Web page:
abstract     = {Software product development companies experience different challenges in managing quality requirements compared to functional requirements. In this context, quality requirements are defined as requirements that describe a restriction on the system, and specify how well the system performs its functions. In a market–driven development context with large markets, potential customers, and strong competitors push the software product development companies to release the software product to a certain market segment at the right time with higher level of quality than the competitors.<br/><br>
<br/><br>
This thesis focuses on techniques and methods that support software product development companies that release their product to an open market. The goals are to find means to improve the ability to make early estimates of quality requirements with adequate accuracy, such as performance, in order to enhance high–level decision–making.<br/><br>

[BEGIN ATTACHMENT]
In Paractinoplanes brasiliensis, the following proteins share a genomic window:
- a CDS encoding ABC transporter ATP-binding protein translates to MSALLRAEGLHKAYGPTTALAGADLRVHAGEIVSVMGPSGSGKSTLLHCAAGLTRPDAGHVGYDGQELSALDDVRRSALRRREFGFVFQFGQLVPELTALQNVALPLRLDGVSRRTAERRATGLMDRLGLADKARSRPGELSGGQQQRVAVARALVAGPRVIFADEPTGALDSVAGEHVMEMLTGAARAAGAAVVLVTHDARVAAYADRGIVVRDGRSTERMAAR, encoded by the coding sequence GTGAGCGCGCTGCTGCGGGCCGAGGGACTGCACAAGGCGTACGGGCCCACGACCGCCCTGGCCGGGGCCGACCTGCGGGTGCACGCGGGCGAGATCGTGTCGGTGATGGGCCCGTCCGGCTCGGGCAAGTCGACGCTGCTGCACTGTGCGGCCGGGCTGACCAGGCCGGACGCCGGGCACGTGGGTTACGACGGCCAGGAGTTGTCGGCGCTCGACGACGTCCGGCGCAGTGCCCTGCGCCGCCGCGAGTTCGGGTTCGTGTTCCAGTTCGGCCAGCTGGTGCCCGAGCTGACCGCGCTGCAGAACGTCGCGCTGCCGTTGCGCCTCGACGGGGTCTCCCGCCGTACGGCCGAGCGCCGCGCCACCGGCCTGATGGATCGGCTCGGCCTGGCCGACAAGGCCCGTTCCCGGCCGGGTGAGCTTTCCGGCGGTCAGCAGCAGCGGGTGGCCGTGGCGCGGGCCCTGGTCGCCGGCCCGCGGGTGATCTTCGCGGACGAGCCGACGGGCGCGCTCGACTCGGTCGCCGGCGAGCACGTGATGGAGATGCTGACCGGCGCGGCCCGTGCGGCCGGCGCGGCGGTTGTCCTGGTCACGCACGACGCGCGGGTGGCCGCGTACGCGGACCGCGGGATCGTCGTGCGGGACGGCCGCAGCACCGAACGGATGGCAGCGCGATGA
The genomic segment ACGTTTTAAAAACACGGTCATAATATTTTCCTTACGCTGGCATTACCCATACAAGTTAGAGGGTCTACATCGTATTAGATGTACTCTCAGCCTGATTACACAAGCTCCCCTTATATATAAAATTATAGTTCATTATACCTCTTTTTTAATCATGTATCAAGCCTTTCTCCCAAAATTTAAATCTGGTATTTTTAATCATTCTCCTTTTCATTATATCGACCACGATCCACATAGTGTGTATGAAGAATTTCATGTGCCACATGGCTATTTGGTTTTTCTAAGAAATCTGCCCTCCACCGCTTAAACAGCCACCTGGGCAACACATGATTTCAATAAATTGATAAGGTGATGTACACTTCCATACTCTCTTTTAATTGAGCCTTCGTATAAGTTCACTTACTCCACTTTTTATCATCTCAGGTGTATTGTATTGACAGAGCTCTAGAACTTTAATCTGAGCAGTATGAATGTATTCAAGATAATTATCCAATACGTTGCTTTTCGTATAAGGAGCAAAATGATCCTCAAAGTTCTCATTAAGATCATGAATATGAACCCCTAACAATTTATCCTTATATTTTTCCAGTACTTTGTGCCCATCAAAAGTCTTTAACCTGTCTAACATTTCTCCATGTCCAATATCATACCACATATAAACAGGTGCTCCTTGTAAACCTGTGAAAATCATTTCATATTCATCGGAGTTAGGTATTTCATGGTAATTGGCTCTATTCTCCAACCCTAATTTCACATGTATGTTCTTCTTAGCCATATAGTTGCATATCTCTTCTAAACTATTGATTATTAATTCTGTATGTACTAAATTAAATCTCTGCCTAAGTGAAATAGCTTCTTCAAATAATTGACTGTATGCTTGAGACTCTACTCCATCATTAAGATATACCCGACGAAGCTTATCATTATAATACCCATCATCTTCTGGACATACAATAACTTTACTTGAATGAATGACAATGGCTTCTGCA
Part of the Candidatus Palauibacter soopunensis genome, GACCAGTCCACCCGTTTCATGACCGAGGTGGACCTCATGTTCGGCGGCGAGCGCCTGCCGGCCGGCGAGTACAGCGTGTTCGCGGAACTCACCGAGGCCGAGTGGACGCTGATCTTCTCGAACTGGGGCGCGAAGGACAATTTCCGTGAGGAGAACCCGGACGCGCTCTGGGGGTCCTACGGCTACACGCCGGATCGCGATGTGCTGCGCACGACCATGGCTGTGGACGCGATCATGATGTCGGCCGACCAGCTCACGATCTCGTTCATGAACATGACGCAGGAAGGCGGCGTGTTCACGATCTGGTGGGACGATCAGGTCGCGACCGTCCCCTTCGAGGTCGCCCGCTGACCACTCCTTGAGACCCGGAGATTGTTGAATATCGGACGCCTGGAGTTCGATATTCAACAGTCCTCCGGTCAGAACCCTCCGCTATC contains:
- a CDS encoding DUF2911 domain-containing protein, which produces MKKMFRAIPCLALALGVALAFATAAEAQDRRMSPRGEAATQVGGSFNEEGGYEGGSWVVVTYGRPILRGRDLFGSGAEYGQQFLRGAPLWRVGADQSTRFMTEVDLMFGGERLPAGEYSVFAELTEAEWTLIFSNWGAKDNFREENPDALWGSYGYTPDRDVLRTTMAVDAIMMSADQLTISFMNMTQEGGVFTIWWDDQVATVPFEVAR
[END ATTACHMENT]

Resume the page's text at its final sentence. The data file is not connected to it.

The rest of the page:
<br/><br>
This thesis is based on empirical research, including both quantitative and qualitative research design. The research results include a systematic literature review of empirical studies on quality requirements, which presents the state of research. The results show that there is a gap in the research literature of how cost estimation of quality requirements is conducted. How quality requirements are handled in practice is discovered and described in a survey in requirements engineering for embedded systems. From the survey, issues emerge such as when the quality level is good enough, and how to get quality requirements into projects when functional requirements are prioritized. A case study within the embedded software domain investigates how quality requirements metrics are used in an industrial context, which concludes that for a method to be successful, it is important that it is flexible enough to handle the diverse nature of quality requirements. Finally, a model for cost–benefit analysis of quality requirements, called QUPER, was set into operation in a case study. The intent was to evaluate and improve the model for supporting requirements prioritization and quality requirements roadmapping at early stages of release planning.},
  author       = {Berntsson Svensson, Richard},
  keyword      = {requirements engineering,quality requirements,software product development},
  language     = {eng},
  pages        = {162},
  publisher    = {ARRAY(0x7ae3f00)},
  title        = {Managing quality requirements in software product development},
  year         = {2009},
}